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Juice Plus+: A Beneficial Dietary Supplement or Just Another Marketing Ploy?

Chelsea Wilkes

October 10, 2008

 

 

Product Description

 

Juice Plus+ Pills were introduced in 1993 as a dietary supplement described as the "next best thing to fruits and vegetables," but are these pills truly the answer to the overwhelmingly large concern building in most American homes? Juice Plus+ comes in the form of capsules and is supposed to be taken every day for the recommended effect.  Juice Plus+ is a formulation derived from 17 varied fruits, vegetables, and grains. It contains many naturally occurring vitamins as well as many phytonutrients, antioxidants and nutrients not found in other vitamin supplements. The company produces a variety of products to appeal to different demographics: A Vineyard Blend for individuals concerned about not consuming enough antioxidants, Thins for those individuals desiring a diet rich of fiber, and Chewables or Gummies for children.  Their main product line is their Orchard Blend and Garden Blend.  For the purposes of this review, these two products, whose use is supposed to be simultaneous, will be the focus (for supplemental information see below).  Orchard Blend contains derivatives from apples, oranges, pineapple, cranberries, peaches, acerola cherries, and papaya.  Garden Blend is formed from carrots, parsley, beets, kale, broccoli, cabbage, spinach, tomatoes, rice bran, and oat bran. (https://www.juiceplus.com/nsa/pages/Welcome.soa).

Available Information on Juice Plus+

The company itself has provided a sector of their website dedicated entirely to testimonials from doctors and from clinical research results.  Through the various studies they are advertising that their product delivers key phytonutrients that are absorbed by the body, reduces oxidative stress, helps support a healthy immune system, helps protect DNA, and positively impacts several areas of cardiovascular health. The testimonials on the site come from many nutritionists or physicians, though many of them perform a function for the company. Gerald Tulzer, M.D., Ph.D., is shown to have said (2007) "Juice Plus+ is a product that's useful; that's safe; and, we know from research exactly what it does in our bodies."  Tulzer is one of the leading physicians in the company's own Children's Health Study. Also, because Juice Plus+ can be franchised, many physicians are actually making money when recommending the products to patients.  The National Safety Associates (NSA), the company who made Juice Plus+ and is responsible for its distribution, claims that individuals selling Juice Plus+ products can make anywhere from $6,000 dollars to $120,000 annually (http://www.nsavirtualfranchise.com/).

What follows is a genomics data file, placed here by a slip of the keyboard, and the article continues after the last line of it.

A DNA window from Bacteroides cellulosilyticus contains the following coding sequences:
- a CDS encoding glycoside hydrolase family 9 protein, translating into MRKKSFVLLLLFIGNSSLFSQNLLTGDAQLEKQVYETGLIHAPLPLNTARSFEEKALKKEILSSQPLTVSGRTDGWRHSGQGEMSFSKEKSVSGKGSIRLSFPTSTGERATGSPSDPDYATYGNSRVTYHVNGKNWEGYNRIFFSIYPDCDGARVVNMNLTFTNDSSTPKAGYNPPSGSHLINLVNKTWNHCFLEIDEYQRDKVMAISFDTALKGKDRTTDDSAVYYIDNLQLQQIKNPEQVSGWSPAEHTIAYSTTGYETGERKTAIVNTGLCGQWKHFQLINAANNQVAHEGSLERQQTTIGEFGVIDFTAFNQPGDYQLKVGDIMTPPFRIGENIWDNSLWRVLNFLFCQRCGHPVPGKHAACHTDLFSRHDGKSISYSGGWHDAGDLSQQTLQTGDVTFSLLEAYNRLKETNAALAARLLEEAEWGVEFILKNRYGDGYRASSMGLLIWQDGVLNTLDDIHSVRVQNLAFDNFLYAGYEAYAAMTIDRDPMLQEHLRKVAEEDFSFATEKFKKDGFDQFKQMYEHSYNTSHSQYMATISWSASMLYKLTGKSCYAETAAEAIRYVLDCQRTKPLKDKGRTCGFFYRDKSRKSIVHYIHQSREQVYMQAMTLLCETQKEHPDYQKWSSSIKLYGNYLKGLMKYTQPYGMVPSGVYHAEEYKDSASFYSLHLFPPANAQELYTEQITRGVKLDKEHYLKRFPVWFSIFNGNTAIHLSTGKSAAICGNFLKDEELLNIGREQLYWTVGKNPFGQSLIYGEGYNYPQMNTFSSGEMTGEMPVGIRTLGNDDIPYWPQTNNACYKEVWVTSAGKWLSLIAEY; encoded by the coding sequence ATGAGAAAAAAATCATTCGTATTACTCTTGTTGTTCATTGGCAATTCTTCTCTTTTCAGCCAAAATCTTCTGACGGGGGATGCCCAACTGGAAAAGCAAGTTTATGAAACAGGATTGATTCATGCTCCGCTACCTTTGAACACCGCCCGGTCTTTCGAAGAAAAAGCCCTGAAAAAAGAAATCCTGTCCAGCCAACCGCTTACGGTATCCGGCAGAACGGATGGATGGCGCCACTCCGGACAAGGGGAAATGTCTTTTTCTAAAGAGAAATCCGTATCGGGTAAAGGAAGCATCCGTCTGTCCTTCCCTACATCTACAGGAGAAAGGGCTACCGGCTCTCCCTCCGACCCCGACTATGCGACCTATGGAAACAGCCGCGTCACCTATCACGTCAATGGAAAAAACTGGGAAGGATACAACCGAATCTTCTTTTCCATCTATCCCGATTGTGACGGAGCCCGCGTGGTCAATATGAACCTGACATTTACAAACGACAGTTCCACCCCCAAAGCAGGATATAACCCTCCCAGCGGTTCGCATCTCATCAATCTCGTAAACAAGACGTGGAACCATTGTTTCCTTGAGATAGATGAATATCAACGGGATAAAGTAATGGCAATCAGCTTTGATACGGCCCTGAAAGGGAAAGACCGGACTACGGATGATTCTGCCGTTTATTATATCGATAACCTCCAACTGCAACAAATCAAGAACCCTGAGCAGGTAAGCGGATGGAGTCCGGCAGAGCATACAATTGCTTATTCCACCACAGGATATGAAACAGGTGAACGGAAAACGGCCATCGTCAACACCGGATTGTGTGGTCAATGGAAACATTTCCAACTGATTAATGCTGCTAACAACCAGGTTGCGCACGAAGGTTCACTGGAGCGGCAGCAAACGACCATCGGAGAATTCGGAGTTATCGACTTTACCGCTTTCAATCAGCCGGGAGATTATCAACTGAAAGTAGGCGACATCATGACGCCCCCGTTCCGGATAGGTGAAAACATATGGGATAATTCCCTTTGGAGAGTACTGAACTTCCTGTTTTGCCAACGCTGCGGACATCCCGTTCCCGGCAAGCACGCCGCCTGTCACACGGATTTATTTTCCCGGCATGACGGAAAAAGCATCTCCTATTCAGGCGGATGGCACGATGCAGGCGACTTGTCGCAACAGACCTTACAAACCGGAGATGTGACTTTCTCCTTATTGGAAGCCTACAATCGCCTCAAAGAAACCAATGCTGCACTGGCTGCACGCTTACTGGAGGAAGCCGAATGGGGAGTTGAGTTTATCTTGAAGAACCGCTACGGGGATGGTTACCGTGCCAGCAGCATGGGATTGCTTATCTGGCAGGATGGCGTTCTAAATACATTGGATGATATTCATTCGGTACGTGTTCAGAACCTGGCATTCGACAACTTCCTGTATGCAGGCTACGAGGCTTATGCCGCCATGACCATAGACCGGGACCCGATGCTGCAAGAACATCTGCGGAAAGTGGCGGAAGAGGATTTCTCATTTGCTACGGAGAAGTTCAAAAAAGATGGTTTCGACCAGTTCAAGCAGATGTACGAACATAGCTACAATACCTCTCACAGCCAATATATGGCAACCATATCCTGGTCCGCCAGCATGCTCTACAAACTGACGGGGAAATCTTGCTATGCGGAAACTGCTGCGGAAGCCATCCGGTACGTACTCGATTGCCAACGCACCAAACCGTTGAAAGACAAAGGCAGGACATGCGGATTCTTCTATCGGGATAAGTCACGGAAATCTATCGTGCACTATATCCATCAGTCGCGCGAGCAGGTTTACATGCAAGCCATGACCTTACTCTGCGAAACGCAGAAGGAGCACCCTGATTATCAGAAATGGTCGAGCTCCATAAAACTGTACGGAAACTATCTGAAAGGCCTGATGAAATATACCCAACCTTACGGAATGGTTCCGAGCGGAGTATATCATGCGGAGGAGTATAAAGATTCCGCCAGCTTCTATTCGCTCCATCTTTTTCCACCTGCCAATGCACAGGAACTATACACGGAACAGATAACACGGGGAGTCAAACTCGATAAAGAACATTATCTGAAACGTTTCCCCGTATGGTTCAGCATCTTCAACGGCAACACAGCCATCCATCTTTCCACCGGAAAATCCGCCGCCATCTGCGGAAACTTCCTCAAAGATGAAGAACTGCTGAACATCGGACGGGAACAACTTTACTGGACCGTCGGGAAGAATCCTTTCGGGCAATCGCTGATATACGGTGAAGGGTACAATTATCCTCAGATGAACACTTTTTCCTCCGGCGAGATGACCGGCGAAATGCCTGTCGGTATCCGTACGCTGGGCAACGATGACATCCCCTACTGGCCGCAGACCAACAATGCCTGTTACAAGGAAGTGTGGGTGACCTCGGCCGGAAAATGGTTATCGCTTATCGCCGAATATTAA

In such a consumer driven economy, sometimes it becomes hard to distinguish what is actually beneficial for our health and what products are purely money making entities.  It becomes even harder when family doctors are some of the main advocates, and they personally are profiting from our decision to listen to their professional opinion.  When you initially look up Juice Plus+ the websites that appear come solely from the company itself, which excels in marketing.  Juice Plus+ critics claim that there is no scientific proof, and that any claims are misleading techniques used by the marketing team.  Clearly, many of us would steer clear of a miracle soap that claims to aid in weight loss, but where are we getting the objective information that will help guide us to make the right decision when it comes to our vitamins?  Clinical Results have come up with controversial and contradictory results. The published studies are being endorsed by those associated and profiting from the product's success. Seven of the studies were funded by the manufacturer (Natural Alternatives International), six were produced from the aforementioned NSA, two were completed by individual Juice Plus+ distributors and only one was done independently. (http://en.wikipedia.org/wiki/Juice_Plus#cite_note-plotnick-18). Summaries of the following Clinical Studies published will hopefully better define the actual benefits of this dietary supplement Juice Plus+. 

Immune Function in Elderly Smokers and Nonsmokers Improves During Supplementation with Fruit and Vegetable Extracts, Study Number 1

A study was performed to see if the immune function in the elderly improved with supplementation of fruit and vegetable extracts. The study focused on smokers and nonsmokers, between the ages of 60 and 86.  The project was performed based on the knowledge that fruits and vegetables reduce the risk of cardiovascular disease and cancer, and immune function is negatively correlated with age.  With medical advances individuals are living longer however, their health continues to decline. As individuals age there is a higher incidence of cancer, and this has been correlated to poor antioxidant status.  The study was undertaken to explore what impact the antioxidants and phyonutrients have on the immune function of the elderly.  The elderly are a small sector of the individuals who would be consuming the supplements.  The data was collected over a period of eighty days.  Blood samples were taken at baseline, at days 40 and 80.